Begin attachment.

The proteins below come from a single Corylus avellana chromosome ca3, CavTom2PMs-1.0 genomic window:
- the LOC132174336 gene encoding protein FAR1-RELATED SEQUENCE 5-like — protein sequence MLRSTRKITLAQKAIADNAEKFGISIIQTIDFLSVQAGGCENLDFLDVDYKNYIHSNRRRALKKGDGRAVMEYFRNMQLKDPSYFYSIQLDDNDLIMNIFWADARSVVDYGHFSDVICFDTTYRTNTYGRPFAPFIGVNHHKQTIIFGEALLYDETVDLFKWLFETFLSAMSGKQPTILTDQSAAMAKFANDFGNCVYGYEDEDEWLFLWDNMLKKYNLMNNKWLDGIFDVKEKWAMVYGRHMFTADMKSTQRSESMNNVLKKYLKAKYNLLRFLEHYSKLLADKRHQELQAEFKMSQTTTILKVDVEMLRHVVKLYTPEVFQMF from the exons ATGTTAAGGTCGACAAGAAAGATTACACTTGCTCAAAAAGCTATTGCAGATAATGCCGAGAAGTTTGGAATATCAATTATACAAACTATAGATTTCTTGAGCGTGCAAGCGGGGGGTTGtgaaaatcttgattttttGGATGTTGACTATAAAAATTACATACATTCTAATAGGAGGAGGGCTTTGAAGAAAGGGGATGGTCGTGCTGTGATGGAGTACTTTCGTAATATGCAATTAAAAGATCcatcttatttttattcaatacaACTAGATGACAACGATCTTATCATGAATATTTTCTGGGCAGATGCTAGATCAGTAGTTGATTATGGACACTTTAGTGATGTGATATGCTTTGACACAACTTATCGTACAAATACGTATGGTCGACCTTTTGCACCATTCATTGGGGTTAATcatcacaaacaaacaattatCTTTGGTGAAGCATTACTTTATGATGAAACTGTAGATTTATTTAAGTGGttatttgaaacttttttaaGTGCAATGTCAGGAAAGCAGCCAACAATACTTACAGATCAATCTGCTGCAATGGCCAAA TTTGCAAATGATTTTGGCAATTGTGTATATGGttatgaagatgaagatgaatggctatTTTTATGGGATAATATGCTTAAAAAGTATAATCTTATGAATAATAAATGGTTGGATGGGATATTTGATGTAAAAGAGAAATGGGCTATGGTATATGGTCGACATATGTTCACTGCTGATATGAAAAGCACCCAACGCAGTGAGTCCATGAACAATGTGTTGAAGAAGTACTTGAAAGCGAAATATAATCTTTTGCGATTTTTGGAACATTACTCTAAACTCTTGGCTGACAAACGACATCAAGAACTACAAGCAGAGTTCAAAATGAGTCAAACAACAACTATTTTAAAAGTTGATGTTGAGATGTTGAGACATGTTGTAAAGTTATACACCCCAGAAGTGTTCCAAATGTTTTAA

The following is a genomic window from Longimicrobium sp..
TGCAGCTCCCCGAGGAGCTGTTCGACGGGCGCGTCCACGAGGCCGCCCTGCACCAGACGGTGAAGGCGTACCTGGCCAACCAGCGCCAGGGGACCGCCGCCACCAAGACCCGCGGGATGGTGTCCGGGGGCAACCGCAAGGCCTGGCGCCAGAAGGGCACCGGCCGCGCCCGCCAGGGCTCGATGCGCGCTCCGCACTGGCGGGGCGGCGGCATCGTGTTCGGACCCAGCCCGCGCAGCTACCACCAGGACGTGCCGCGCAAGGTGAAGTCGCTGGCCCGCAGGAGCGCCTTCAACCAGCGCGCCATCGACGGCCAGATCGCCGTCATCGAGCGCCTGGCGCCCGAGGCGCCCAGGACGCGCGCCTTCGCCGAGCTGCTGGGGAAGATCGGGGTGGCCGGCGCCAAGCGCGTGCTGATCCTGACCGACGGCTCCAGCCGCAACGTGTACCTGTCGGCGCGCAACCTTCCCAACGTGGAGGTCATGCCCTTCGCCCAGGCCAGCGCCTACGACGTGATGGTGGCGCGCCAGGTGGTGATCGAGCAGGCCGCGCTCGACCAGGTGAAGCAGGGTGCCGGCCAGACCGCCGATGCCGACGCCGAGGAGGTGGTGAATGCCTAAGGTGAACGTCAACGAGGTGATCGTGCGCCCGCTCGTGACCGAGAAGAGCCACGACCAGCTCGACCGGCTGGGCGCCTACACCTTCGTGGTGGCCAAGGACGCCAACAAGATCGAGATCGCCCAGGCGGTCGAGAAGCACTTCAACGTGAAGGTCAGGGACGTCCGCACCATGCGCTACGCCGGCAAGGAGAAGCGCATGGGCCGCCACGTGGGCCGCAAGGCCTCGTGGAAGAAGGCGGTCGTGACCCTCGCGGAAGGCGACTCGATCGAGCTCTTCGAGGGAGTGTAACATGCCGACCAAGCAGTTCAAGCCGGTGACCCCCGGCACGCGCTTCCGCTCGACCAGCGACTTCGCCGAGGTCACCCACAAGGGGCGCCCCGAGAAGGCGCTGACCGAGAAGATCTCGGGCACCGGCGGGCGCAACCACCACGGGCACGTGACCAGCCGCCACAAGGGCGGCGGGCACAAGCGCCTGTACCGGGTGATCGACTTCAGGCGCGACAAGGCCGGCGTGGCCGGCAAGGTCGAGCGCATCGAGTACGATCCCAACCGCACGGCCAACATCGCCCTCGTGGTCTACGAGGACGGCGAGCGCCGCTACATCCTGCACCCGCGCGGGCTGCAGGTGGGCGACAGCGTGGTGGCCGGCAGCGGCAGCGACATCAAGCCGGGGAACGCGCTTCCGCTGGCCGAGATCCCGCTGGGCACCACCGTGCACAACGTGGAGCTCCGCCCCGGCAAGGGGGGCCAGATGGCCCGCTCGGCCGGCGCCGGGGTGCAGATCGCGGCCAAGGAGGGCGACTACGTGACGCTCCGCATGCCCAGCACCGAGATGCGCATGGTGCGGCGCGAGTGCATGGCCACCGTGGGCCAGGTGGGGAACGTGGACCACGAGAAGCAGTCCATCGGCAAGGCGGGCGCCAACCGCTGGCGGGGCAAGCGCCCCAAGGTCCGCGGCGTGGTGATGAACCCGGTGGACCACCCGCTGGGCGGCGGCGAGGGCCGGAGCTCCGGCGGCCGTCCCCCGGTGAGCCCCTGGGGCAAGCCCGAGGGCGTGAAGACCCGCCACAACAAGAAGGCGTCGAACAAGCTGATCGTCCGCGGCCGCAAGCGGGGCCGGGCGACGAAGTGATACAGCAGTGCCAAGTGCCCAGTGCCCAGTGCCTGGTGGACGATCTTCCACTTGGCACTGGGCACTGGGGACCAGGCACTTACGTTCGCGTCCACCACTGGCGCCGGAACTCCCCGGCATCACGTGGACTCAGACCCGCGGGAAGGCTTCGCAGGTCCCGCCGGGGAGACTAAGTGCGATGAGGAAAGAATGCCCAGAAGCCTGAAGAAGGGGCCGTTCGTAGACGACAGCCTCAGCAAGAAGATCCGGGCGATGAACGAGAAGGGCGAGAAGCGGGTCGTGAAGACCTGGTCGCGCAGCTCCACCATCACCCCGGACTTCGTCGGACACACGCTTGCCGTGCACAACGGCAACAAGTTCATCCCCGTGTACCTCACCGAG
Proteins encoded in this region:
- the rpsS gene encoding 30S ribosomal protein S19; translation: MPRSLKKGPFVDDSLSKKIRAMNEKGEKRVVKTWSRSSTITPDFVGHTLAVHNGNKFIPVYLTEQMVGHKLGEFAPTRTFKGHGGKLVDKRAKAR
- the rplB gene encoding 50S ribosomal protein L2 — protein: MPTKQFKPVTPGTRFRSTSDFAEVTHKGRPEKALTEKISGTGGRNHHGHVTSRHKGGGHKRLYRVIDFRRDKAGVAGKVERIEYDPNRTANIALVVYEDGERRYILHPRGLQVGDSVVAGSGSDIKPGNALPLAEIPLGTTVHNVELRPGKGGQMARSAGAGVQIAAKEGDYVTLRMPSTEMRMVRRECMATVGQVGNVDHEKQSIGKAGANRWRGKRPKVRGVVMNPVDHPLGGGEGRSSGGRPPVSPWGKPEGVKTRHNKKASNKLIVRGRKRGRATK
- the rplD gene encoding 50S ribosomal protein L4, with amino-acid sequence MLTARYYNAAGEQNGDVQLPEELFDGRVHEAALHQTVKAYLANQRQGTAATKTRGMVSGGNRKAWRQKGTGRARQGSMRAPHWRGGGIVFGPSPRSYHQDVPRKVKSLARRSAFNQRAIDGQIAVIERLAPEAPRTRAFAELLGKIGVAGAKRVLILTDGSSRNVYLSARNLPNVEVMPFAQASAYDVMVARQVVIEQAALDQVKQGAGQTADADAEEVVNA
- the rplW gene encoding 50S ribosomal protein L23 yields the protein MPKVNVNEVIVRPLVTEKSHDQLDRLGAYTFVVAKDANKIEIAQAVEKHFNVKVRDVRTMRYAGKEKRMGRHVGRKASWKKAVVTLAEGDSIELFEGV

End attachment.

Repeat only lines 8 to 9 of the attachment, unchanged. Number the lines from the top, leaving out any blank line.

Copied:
- the rplD gene encoding 50S ribosomal protein L4, with amino-acid sequence MLTARYYNAAGEQNGDVQLPEELFDGRVHEAALHQTVKAYLANQRQGTAATKTRGMVSGGNRKAWRQKGTGRARQGSMRAPHWRGGGIVFGPSPRSYHQDVPRKVKSLARRSAFNQRAIDGQIAVIERLAPEAPRTRAFAELLGKIGVAGAKRVLILTDGSSRNVYLSARNLPNVEVMPFAQASAYDVMVARQVVIEQAALDQVKQGAGQTADADAEEVVNA
- the rplW gene encoding 50S ribosomal protein L23 yields the protein MPKVNVNEVIVRPLVTEKSHDQLDRLGAYTFVVAKDANKIEIAQAVEKHFNVKVRDVRTMRYAGKEKRMGRHVGRKASWKKAVVTLAEGDSIELFEGV